In the 1950s, after India gained independence from Britain, Le Corbusier was commissioned to design an entire city, from all the doorknobs in the High Court to the stools and desks at the College of Architecture. The capital of Punjab, Chandigarh is Le Corbusier’s masterpiece (his self-described “crowing work”) and for several years, its modernist buildings, furniture, monuments and fixtures have fallen into disrepair and become prey to the international art market. Hundreds of desks, chairs, fixtures and drawings have fetched thousands of dollars at auctions in Europe and the U.S.: $54,000 for a pair of chairs; $21,000 for a manhole cover; $36,000 for a concrete light fixture from the Chandigarh zoo. On March 31, Chicago’s Wright auction house is set to sell several pieces by Pierre Jeanneret, Le Corbusier’s cousin and assistant in Chandigarh. Chandigarh’s attempts to stall the auction have been unsuccessful. A recent Guardian article reported that Chandigarh’s first chief architect and former Le Corbusier assistant, Manmohan Nath Sharma, started an international movement to stop the pillage of the modernist city, and the Chandigarh administration is seeking World Heritage Site status from UNESCO. But in case its unsuccessful, you might want to check it out before bits and bobs end up in the fancy living rooms of rabid collectors.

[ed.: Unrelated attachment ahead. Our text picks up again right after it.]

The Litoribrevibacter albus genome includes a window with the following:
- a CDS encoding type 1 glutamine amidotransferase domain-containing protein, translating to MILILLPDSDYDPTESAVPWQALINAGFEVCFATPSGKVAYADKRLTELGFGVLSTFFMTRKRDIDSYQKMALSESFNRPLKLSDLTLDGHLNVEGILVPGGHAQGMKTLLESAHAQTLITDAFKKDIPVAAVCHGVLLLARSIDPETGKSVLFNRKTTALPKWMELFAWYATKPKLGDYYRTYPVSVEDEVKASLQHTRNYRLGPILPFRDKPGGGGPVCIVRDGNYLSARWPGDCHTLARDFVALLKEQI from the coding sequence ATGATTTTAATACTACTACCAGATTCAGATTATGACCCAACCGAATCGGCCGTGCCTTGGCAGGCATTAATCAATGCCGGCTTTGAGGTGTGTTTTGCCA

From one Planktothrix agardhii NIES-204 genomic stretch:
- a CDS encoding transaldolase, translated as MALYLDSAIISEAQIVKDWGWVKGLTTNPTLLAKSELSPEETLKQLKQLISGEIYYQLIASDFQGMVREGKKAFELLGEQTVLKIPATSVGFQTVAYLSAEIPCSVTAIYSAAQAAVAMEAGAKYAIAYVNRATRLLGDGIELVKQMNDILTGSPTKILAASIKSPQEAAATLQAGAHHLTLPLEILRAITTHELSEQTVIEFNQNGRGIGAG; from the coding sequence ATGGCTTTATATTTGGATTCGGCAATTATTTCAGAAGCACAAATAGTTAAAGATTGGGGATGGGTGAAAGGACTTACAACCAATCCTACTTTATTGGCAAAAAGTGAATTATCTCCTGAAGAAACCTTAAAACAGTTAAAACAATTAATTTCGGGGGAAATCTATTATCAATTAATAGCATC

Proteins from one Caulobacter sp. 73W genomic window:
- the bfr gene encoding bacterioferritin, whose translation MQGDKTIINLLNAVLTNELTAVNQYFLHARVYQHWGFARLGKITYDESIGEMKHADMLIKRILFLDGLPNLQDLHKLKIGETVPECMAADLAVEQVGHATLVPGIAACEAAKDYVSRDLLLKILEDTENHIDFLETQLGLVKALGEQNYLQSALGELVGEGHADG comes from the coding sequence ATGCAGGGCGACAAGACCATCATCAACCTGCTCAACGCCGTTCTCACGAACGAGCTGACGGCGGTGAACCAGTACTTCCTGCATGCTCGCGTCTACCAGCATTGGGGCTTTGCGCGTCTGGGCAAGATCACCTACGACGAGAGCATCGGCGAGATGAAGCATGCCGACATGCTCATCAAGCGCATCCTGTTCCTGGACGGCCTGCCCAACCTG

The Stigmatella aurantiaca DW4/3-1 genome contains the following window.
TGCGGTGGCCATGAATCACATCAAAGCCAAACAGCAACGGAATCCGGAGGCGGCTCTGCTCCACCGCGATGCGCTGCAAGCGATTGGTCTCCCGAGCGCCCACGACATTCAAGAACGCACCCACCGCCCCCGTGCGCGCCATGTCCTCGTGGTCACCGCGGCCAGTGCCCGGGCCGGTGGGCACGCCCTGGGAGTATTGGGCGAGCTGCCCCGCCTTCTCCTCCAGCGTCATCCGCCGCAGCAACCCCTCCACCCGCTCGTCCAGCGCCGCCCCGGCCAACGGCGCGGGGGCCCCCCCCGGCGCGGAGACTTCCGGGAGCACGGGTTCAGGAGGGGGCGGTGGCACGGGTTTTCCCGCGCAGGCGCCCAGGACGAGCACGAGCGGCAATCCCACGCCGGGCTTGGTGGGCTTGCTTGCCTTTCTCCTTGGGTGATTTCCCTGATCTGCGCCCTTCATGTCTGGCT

Float along the serene backwaters (known as Veeranpuzha) of India’s longest lake, Lake Vembanad, in this teal and wood-slatted stylecraft, its traditional rice barge hull topped with a pre-fab-looking structure right out of Dwell. Rent it by the night at airbnb.com.